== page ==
I was introduced to the concepts and practice of co-design by Joanna Levitt Cea in our work together on the Buen Vivir Fund. This post was co-conceived, co-written, and co-edited by myself, my sister Licia Sahagun and June Holley.
Co-design is a process that guides a group of people through various iterations of coming together to create something. This something might be a product, an activity, a project or a service. In fact, networks can be extremely supportive of collaborative invention rather than traditional decision-making. Decision-making in networks can be done through collaborative projects as they experiment and create something new.
- POWERFUL. Co-design is a way of working together that assumes we all have something to contribute. The process distributes power to participants, utilizing each individual’s unique perspectives, expertise, and skills to create something new.
- COLLABORATIVE. Co-design employs processes that bring together many perspectives and capacity levels of participants. The processes are flexible, encourage collaboration, and incorporate reflection, and can change over time as the group’s goals change and adapt.
- TRANSFORMATIVE. Co-design and the culture it requires can help us toward our bigger goals of social transformation, as we create new ways of engaging with each other and our own communities.
To get a deeper sense of what co-design is, here are three definitions:
The co-design approach enables a wide range of people to make a creative contribution in the formulation and solution of a problem. … Facilitators provide ways for people to engage with each other as well as providing ways to communicate, be creative, share insights and test out new ideas. — John Chisholm
Participatory Design (PD) refers to the activity of designers and people not trained in design working together in the design and development process. In the practice of PD, the people who are being served by design are no longer seen simply as users, consumers or customers. Instead, they are seen as the experts in understanding their own ways of living and working. — Elizabeth B–N. Sanders
When utilizing co-design as a process, we are guided by the following principles as distinguished from conventional design processes:
|One person or a small group makes the majority of strategic decisions||Many people are engaged at many levels of a hierarchy (or across a network) in strategic decision-making|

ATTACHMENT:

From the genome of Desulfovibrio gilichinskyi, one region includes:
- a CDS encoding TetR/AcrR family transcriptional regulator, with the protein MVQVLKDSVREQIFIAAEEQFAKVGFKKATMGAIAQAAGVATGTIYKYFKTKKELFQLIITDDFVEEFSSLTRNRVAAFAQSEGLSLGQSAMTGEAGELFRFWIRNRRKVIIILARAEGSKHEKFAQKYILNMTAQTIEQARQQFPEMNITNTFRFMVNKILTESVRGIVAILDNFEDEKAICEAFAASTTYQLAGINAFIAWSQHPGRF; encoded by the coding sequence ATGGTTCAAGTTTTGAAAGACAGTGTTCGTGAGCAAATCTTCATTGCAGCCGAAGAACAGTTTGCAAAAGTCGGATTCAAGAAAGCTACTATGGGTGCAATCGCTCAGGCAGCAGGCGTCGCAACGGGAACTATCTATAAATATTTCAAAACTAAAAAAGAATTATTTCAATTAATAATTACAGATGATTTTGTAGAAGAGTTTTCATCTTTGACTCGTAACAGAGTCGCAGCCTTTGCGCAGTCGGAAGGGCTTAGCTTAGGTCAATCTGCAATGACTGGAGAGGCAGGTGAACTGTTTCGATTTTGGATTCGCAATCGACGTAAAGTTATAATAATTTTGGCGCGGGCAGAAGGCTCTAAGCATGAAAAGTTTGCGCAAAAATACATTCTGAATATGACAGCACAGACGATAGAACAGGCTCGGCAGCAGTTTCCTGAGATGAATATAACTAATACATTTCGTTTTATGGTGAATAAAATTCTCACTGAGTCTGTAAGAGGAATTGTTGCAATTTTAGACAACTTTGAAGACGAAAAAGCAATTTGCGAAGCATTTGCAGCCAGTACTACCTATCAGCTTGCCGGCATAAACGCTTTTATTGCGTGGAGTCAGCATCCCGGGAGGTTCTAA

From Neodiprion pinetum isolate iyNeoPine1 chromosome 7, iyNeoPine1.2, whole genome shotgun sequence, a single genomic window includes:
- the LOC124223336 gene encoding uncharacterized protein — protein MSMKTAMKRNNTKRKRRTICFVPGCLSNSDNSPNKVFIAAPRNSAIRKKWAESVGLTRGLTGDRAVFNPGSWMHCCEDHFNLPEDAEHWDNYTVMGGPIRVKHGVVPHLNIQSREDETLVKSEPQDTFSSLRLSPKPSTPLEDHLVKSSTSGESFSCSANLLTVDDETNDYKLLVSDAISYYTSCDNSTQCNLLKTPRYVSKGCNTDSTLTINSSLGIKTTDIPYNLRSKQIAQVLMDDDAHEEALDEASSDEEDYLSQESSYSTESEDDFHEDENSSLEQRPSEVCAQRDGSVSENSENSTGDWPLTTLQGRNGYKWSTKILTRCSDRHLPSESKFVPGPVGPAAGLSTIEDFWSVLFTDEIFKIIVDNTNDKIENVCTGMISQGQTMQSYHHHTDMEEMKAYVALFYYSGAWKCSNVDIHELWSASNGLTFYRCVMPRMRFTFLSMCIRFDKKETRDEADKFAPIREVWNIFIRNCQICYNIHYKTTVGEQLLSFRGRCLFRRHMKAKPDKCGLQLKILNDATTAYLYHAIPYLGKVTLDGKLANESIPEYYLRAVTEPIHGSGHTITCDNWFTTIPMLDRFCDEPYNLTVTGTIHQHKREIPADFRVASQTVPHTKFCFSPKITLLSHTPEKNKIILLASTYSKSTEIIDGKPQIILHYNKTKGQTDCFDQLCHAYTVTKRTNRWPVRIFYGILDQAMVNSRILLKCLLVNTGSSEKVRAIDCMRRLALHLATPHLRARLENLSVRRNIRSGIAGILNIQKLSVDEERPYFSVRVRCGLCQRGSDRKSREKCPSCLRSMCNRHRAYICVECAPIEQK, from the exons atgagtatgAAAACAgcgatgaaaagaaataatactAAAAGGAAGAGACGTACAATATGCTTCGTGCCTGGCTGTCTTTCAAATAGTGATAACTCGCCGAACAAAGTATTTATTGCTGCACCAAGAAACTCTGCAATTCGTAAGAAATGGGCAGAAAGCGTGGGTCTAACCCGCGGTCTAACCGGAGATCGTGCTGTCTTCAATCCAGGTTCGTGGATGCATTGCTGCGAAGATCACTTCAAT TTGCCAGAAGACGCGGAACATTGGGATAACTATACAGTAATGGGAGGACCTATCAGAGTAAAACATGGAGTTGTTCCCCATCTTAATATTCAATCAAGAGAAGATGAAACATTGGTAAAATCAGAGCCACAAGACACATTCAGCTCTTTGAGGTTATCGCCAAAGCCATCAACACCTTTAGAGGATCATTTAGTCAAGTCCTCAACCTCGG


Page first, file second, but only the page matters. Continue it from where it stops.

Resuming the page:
|Leadership and experts|
|A top-down, expert-led approach is utilized offering limited opportunities for collaboration||Co-design honors participants as true experts in their fields, creating many opportunities for collaboration throughout the design process|
|Rigid structures are used that lock the work and/or process in place after a decision is made||Co-design utilizes flexible formations that allow both the content of the work and the process to change over time|
|Creates systems that maintain individuals at consistent levels of engagement with the work; individuals tend to be highly involved in design or not at all||Allows for individuals to participate at varying levels that may change over time; for example an individual may participate in the design group weekly, join monthly steering committee calls, or give feedback once in awhile|
|Reflection, learning, and adaptation|
|Lacks reflection points or reflection is not used to inform growth and adaptation of the work||Reflection is a built-in, frequent process used to adapt strategies and priorities over the lifespan of the project. The project experiences differences in expectations and outcomes.|
|Promotes a dominant culture that disregards or actively excludes some voices and perspectives||Co-design opens us to new ways of working together by establishing a process that allows multiple people to take ownership and step into leadership roles|
|Product versus process|
|Focuses on the end product and how individuals might interact with it||Co-design centers process (rather than end product) as a way to engage and continue engaging|
Conventional design, decision-making, and creation processes focus power in one individual or a small group, creating a system that is less conducive to innovation, hindering the emergence of new leaders. We believe the process of co-design shifts these power dynamics, empowering participants to have ownership over the process and product. Because of this, we believe co-design can help networks respond to emergence, become more innovative, and foster transformation at both the individual and network level.
Related and Additional Resources
- “Creating Breakout Innovation” – SSIR (Summer 2017) – Joanna Levitt Cea & Jess Rimington
- “Iteration Builds Momentum” – ZURB – Bryan Zmijewski
- MakeTools Papers
- The Co-Design Workshop: The Facilitator’s Pocket Guide, A three-hour design sprint for digital product design – Medium (Nov 2016) – Kevan Gilbert
- Smallfire: Designing with Co-Design – Penny Hagen
- Some of IDEO’s Design Kit exercises like the Co-Creation Session one
- Flexible formations for networks – Ari & Licia Sahagún (2018)